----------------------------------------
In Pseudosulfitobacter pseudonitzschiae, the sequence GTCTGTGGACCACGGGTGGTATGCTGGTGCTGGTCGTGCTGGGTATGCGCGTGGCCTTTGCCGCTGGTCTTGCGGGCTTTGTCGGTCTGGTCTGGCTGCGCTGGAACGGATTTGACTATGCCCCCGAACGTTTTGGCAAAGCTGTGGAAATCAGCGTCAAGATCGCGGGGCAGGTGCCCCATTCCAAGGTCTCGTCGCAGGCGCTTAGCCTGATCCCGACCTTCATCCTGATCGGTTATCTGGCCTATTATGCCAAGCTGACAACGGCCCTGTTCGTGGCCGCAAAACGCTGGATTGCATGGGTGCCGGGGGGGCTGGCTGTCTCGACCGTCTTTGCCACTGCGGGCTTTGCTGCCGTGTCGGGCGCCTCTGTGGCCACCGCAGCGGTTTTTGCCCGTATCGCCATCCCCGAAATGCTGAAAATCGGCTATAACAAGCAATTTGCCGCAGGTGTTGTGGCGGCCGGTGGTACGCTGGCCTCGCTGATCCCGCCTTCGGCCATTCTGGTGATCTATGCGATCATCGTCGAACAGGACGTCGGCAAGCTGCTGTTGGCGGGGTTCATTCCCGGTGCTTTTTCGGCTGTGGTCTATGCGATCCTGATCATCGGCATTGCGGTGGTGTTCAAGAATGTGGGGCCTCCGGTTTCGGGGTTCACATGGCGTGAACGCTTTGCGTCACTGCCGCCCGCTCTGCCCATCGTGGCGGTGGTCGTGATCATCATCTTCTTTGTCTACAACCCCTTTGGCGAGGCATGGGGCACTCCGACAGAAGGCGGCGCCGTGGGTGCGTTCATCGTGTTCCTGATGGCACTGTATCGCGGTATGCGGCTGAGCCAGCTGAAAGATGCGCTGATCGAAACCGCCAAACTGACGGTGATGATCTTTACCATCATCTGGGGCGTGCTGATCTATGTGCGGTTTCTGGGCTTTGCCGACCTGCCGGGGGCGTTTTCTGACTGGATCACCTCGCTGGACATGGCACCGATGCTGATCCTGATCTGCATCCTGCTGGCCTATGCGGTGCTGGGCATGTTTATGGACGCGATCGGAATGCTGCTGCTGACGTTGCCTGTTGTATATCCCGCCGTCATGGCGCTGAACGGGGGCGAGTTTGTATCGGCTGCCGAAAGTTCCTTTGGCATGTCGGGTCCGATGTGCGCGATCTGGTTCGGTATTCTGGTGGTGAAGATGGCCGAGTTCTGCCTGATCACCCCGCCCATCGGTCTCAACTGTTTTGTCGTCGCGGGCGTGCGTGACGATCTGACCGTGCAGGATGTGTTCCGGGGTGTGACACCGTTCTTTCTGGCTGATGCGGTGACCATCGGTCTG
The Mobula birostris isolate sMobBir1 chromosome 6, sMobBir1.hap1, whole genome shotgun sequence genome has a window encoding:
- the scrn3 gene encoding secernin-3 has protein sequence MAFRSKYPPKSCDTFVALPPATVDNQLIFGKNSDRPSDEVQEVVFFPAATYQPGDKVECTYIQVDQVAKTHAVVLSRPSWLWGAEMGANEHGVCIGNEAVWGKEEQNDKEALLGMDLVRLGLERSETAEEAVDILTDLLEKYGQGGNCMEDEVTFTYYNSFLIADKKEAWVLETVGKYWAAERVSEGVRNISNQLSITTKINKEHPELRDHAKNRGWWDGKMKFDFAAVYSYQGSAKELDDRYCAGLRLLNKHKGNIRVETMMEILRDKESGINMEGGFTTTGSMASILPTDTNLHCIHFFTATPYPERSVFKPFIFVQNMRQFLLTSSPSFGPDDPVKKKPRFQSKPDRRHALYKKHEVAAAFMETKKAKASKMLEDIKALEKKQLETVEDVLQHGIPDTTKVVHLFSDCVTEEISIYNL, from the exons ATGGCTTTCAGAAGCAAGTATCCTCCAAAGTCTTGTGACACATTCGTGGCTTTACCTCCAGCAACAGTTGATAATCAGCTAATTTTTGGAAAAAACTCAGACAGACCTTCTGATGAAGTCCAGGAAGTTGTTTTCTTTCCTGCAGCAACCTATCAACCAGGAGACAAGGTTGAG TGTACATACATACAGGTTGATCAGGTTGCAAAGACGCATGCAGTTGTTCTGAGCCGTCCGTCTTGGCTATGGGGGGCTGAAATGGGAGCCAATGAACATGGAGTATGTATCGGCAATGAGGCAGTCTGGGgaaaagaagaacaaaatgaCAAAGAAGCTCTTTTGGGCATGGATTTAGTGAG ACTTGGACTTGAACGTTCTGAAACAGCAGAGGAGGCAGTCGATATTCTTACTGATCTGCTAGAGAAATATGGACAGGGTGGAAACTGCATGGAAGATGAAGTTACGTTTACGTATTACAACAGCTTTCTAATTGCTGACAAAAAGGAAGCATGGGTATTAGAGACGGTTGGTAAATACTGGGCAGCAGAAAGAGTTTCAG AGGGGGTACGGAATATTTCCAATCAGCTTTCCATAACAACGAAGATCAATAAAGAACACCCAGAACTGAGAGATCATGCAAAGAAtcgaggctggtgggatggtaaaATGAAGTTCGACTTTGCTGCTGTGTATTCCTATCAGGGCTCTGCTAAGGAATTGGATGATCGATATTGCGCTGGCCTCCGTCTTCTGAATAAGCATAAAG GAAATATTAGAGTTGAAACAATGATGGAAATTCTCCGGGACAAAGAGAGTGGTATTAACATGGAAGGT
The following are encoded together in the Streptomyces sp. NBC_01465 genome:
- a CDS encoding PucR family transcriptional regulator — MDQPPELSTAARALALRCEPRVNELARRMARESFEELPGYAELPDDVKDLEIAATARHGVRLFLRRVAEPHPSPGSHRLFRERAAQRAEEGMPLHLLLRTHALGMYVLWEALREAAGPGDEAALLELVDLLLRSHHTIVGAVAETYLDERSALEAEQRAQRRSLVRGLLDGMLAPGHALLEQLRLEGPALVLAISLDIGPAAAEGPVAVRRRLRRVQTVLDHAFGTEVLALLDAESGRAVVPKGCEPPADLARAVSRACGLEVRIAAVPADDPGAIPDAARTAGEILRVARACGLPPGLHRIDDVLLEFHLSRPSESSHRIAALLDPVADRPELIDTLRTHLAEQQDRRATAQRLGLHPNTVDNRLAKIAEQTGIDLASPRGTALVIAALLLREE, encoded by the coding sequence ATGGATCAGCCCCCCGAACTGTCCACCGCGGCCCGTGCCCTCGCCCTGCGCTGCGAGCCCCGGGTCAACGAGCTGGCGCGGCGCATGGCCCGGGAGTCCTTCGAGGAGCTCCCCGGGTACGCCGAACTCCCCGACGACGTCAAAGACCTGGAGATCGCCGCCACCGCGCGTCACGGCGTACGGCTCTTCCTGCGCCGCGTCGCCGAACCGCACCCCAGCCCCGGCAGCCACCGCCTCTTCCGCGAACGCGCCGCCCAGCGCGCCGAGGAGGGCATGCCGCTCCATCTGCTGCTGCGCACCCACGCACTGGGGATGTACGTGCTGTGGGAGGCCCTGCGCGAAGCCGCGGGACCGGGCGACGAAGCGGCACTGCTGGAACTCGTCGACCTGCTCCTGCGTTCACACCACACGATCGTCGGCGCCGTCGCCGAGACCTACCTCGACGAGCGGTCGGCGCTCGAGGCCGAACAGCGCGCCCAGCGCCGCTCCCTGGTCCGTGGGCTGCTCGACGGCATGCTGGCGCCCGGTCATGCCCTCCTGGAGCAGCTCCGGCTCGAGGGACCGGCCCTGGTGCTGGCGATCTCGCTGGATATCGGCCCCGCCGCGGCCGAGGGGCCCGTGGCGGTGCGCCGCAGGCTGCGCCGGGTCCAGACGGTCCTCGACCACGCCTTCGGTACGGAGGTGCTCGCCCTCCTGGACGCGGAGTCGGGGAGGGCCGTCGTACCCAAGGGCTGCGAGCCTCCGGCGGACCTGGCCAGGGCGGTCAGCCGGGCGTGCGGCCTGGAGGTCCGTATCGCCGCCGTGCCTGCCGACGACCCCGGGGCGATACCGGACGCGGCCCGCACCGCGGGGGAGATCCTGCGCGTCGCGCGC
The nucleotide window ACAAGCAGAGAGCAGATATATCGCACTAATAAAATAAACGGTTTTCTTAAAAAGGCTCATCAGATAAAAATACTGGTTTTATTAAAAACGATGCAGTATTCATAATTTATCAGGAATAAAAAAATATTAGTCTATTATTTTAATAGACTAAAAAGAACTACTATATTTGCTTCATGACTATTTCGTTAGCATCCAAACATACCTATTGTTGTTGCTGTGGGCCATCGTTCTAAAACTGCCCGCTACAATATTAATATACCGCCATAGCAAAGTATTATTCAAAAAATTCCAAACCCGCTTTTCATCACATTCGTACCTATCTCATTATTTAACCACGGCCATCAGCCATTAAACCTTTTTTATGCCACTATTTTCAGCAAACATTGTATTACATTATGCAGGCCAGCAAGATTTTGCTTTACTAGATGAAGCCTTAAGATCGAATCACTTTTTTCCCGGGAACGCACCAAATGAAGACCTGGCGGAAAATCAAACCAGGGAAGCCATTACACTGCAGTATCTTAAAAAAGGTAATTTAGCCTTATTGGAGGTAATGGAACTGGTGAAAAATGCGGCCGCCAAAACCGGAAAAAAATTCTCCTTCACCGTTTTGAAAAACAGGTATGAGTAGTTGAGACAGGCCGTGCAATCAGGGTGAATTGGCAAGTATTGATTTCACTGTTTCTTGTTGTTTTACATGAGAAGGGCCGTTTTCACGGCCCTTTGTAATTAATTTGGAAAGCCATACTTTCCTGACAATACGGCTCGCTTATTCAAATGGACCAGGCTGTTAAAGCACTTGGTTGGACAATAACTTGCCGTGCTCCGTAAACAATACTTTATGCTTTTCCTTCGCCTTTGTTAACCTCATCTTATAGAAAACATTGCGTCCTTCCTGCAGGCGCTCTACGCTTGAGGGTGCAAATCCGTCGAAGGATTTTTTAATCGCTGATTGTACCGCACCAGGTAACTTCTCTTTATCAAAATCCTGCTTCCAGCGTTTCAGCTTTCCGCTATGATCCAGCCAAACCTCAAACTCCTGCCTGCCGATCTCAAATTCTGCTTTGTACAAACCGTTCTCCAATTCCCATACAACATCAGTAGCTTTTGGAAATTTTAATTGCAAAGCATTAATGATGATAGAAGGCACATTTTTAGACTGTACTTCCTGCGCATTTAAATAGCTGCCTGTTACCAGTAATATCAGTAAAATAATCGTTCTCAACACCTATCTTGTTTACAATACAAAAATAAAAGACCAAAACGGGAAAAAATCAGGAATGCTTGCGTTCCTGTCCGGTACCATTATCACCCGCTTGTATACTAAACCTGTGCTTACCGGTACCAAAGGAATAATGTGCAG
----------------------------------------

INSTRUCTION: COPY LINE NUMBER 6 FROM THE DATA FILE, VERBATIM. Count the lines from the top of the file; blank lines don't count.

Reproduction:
The nucleotide window ACAAGCAGAGAGCAGATATATCGCACTAATAAAATAAACGGTTTTCTTAAAAAGGCTCATCAGATAAAAATACTGGTTTTATTAAAAACGATGCAGTATTCATAATTTATCAGGAATAAAAAAATATTAGTCTATTATTTTAATAGACTAAAAAGAACTACTATATTTGCTTCATGACTATTTCGTTAGCATCCAAACATACCTATTGTTGTTGCTGTGGGCCATCGTTCTAAAACTGCCCGCTACAATATTAATATACCGCCATAGCAAAGTATTATTCAAAAAATTCCAAACCCGCTTTTCATCACATTCGTACCTATCTCATTATTTAACCACGGCCATCAGCCATTAAACCTTTTTTATGCCACTATTTTCAGCAAACATTGTATTACATTATGCAGGCCAGCAAGATTTTGCTTTACTAGATGAAGCCTTAAGATCGAATCACTTTTTTCCCGGGAACGCACCAAATGAAGACCTGGCGGAAAATCAAACCAGGGAAGCCATTACACTGCAGTATCTTAAAAAAGGTAATTTAGCCTTATTGGAGGTAATGGAACTGGTGAAAAATGCGGCCGCCAAAACCGGAAAAAAATTCTCCTTCACCGTTTTGAAAAACAGGTATGAGTAGTTGAGACAGGCCGTGCAATCAGGGTGAATTGGCAAGTATTGATTTCACTGTTTCTTGTTGTTTTACATGAGAAGGGCCGTTTTCACGGCCCTTTGTAATTAATTTGGAAAGCCATACTTTCCTGACAATACGGCTCGCTTATTCAAATGGACCAGGCTGTTAAAGCACTTGGTTGGACAATAACTTGCCGTGCTCCGTAAACAATACTTTATGCTTTTCCTTCGCCTTTGTTAACCTCATCTTATAGAAAACATTGCGTCCTTCCTGCAGGCGCTCTACGCTTGAGGGTGCAAATCCGTCGAAGGATTTTTTAATCGCTGATTGTACCGCACCAGGTAACTTCTCTTTATCAAAATCCTGCTTCCAGCGTTTCAGCTTTCCGCTATGATCCAGCCAAACCTCAAACTCCTGCCTGCCGATCTCAAATTCTGCTTTGTACAAACCGTTCTCCAATTCCCATACAACATCAGTAGCTTTTGGAAATTTTAATTGCAAAGCATTAATGATGATAGAAGGCACATTTTTAGACTGTACTTCCTGCGCATTTAAATAGCTGCCTGTTACCAGTAATATCAGTAAAATAATCGTTCTCAACACCTATCTTGTTTACAATACAAAAATAAAAGACCAAAACGGGAAAAAATCAGGAATGCTTGCGTTCCTGTCCGGTACCATTATCACCCGCTTGTATACTAAACCTGTGCTTACCGGTACCAAAGGAATAATGTGCAG